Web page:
COVID, Income, and Loan Qualification

Let’s review some basic requirements on income if you do decide to seek a refinance or also to purchase a property. Government regulators are not dumb, and the folks at Fannie Mae and Freddie Mac are constantly monitoring the economic situation and tweaking the steps lenders must complete to ensure every loan funded meets the guidelines. Alan Van Zee of Hawaii Mortgage Company, Inc provides the following guidelines to follow.

If you are one of the lucky ones to be employed, either you weren’t impacted because your employer has an “essential” business, or maybe with the easing of restrictions you are now going back to work, lenders are required confirm if your current hours and pay differ from pre-covid times. Since underwriting is based on tax returns and W2’s your current pay stubs and a telephone verification of employment will be scrutinized to make sure your current income qualifies you for your loan. If you are unemployed or getting furlough pay, those sources of money are not considered income, and can’t be used to qualify.

Self-Employed borrowers are being scrutinized harsher. It makes sense, because as an employee for a company, underwriters don’t review the viability of your employer’s company. But in the case of the self-employed borrower, even if they paid themselves regular pay checks, the underwriter has to see if the company is affected by the disaster to our economy. To accomplish this, self-employed borrowers are now required to provide updated Profit & Loss statements, along with business bank statements. The underwriters review these documents to look for corroborating data. If your P&L statement shows your business had $10,000 in gross revenue in May 2020, your business bank statement for the same period should show $10,000 in deposits. It is important to note for you self-employed people out there that government stimulus money such as PPP does not count towards your income.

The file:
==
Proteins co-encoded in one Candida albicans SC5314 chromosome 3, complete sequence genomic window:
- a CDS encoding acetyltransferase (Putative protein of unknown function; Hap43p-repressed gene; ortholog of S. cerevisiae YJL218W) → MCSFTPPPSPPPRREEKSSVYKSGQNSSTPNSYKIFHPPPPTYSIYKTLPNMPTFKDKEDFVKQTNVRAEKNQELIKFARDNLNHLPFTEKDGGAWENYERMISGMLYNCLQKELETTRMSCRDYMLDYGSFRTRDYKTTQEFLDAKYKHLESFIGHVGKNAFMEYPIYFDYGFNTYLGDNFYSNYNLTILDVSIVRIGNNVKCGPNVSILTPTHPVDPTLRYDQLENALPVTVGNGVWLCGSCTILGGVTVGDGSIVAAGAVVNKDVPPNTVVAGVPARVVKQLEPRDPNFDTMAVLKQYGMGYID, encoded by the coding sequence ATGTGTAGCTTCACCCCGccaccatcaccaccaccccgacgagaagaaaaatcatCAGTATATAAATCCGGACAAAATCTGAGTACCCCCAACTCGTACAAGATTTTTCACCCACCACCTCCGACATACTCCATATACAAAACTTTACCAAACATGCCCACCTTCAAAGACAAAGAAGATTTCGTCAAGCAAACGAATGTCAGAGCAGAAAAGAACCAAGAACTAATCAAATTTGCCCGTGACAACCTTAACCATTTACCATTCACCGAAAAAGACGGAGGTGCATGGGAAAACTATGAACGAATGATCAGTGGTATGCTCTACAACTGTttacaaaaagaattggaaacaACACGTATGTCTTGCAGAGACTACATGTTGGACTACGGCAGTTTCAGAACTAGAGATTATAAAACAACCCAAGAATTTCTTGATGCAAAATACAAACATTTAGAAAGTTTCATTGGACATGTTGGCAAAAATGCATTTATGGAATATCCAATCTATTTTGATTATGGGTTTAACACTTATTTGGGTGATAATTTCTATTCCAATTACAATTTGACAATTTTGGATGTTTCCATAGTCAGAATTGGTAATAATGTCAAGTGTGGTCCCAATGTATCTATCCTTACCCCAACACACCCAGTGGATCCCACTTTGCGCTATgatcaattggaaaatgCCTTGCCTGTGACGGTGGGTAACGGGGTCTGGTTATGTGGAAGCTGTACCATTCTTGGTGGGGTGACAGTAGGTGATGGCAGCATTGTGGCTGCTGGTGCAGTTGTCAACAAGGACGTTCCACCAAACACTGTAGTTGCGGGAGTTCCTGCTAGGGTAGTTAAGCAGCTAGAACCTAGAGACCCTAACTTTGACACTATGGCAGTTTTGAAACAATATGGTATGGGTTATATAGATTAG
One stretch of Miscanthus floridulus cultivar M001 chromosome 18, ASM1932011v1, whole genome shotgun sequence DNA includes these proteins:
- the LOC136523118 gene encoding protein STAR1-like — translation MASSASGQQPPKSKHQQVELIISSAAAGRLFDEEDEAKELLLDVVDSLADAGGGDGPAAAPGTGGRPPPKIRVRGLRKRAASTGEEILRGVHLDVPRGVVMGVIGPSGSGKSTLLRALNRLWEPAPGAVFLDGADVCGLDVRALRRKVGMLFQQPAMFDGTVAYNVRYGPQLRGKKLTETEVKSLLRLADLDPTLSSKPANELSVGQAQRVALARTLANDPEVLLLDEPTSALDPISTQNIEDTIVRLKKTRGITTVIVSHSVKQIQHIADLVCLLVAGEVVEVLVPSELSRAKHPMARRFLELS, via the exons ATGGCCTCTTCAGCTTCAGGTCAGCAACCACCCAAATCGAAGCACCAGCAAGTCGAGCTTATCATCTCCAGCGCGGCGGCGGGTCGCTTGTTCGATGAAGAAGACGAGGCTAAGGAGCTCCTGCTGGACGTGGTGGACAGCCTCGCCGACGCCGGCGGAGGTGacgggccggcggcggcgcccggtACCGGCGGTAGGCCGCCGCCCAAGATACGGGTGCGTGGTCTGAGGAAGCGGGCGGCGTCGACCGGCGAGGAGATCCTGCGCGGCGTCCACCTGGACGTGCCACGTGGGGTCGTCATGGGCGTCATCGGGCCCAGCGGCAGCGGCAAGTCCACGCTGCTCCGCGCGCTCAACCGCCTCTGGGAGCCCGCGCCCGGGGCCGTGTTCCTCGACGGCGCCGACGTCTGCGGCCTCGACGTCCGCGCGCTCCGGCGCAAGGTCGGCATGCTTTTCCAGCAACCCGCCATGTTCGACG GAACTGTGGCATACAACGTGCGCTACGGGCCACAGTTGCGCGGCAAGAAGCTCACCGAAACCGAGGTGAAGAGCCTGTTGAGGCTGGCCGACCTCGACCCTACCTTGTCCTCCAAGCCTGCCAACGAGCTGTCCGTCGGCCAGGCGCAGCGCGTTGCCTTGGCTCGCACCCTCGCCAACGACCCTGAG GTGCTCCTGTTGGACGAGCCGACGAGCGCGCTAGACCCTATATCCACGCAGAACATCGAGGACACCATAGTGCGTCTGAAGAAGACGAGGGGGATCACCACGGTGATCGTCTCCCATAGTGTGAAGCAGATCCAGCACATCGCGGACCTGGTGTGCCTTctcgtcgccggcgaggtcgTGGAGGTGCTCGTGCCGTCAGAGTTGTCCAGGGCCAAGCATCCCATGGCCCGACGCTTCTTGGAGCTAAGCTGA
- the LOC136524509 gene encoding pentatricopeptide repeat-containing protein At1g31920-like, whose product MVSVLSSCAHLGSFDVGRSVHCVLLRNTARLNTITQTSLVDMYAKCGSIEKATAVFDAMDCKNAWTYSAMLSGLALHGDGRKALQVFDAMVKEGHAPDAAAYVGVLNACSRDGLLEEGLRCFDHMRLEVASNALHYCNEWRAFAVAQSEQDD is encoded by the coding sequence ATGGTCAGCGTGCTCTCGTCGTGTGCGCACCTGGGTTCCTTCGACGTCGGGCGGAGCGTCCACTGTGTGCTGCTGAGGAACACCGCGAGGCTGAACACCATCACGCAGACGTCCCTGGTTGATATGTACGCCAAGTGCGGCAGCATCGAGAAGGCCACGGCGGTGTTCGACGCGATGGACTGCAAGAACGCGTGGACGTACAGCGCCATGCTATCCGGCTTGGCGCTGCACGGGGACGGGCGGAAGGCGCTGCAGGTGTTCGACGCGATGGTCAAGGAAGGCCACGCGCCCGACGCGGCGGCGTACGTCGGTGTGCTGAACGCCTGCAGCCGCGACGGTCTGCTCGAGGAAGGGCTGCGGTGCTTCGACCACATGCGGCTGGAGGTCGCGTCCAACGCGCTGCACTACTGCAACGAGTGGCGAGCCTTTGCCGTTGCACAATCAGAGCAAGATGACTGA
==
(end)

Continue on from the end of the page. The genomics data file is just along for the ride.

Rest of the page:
With all of the above in mind, how do you know if you qualify or not? That’s where having a straightforward honest conversation with your Loan Officer comes in. There’s nothing to be embarrassed about. It is always better for you Loan Officer to know exactly what your situation is. That way you can work together to see if your financing will become an issue or not. If you are looking to refinance a Loan Officer may say you look good on paper due to savings and past income but in reality, if your business is dead in the water because of being laid off or your job is considered non-essential, it will be difficult if not impossible to get a loan. Living off savings right now does not permit refinancing.

In summary, talk with your lender and be upfront first before trying to purchase or refinance.

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